You might use the cliched phrase,
(as) alike as (two) peas in a pod
phr. very similar. (The peas in a pod are essentially identical.) The [sisters] are as alike as ... peas in a pod.
(McGraw-Hill's Dictionary of American Slang and Colloquial Expressions. S.v. "as alike as two peas in a pod." Retrieved December 18 2015 from http://idioms.thefreedictionary.com/as+alike+as+two+peas+in+a+pod .)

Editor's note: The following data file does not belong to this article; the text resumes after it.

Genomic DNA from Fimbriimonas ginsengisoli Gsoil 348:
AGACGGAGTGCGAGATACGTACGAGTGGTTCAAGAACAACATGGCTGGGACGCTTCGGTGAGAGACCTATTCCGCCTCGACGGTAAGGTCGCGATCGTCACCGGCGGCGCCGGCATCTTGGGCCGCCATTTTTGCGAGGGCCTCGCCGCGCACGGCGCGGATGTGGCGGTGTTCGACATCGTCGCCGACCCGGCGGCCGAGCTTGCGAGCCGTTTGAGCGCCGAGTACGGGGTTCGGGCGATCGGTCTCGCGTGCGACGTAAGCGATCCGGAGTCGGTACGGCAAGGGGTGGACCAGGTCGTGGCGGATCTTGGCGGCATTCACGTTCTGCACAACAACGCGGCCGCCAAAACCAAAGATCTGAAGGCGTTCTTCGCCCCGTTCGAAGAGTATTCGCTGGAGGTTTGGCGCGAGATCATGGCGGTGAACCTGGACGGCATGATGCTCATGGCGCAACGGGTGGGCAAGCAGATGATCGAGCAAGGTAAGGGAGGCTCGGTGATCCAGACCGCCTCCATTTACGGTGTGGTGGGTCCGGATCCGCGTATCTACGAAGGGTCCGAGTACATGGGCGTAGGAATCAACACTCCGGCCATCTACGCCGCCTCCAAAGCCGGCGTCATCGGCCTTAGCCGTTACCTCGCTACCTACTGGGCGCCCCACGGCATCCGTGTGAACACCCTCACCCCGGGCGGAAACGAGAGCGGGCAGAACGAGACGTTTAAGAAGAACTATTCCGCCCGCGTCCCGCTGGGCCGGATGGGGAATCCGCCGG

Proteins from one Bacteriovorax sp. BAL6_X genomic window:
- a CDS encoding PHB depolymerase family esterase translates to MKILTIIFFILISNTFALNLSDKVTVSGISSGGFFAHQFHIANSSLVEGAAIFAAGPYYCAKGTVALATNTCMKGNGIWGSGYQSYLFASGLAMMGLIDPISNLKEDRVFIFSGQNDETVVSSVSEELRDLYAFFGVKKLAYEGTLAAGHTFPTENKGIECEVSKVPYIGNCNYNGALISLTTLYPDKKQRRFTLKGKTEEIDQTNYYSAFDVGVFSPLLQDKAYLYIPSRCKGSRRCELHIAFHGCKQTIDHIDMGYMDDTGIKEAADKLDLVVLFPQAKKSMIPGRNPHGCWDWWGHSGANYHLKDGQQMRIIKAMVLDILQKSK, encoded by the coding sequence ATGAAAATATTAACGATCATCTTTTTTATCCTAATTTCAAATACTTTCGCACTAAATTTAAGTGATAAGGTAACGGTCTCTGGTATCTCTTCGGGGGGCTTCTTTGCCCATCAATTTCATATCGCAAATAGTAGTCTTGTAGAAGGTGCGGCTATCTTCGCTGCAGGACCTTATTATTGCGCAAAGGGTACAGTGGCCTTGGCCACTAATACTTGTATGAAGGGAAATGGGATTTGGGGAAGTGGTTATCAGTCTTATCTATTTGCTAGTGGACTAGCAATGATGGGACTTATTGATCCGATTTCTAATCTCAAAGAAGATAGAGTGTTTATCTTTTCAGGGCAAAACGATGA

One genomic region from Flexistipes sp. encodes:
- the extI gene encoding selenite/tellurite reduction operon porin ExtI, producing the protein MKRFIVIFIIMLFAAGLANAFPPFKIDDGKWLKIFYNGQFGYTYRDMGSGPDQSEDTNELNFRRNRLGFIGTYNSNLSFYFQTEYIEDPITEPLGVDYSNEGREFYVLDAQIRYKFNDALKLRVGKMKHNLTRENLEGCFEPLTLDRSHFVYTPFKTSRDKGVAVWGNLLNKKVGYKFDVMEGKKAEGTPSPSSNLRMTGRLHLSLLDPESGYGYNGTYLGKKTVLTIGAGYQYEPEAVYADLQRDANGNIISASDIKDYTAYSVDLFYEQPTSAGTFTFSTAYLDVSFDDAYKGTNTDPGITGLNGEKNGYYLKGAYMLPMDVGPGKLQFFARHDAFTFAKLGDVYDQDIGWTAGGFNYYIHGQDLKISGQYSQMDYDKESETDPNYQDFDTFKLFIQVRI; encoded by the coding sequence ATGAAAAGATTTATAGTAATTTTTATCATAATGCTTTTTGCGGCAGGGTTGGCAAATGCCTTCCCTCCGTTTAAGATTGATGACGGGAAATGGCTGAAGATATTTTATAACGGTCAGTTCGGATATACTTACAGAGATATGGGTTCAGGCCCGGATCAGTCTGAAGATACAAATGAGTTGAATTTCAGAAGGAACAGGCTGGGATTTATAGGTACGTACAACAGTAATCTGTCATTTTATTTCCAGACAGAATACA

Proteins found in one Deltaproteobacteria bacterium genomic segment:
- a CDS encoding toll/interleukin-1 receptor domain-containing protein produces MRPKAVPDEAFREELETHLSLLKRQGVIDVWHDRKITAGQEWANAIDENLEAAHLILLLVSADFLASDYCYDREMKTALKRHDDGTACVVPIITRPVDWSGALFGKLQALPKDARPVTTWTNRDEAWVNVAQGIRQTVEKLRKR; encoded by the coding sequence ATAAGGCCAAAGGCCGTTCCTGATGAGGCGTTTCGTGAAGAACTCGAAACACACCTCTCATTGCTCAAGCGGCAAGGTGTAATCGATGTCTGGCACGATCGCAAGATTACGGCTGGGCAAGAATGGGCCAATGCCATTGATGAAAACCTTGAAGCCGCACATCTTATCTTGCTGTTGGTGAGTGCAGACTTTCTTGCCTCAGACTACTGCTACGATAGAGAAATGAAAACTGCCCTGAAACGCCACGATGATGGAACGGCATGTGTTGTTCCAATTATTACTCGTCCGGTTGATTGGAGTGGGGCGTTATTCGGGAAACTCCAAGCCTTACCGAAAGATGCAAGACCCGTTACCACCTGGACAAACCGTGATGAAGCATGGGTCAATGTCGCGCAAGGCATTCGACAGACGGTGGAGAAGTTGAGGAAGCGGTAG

Usually, but not always, the phrase may specify two peas. It fits as well with three peas, or generally, without mention of how many peas are involved:
Anne, Emily, and Charlotte Brontë are such talented writers. They are as alike as peas in a pod.
I've heard the phrase used alone also, relying on its familiarity and the context to fill in any omitted sense:
"They're very alike, aren't they?"
"Peas in a pod," he replied.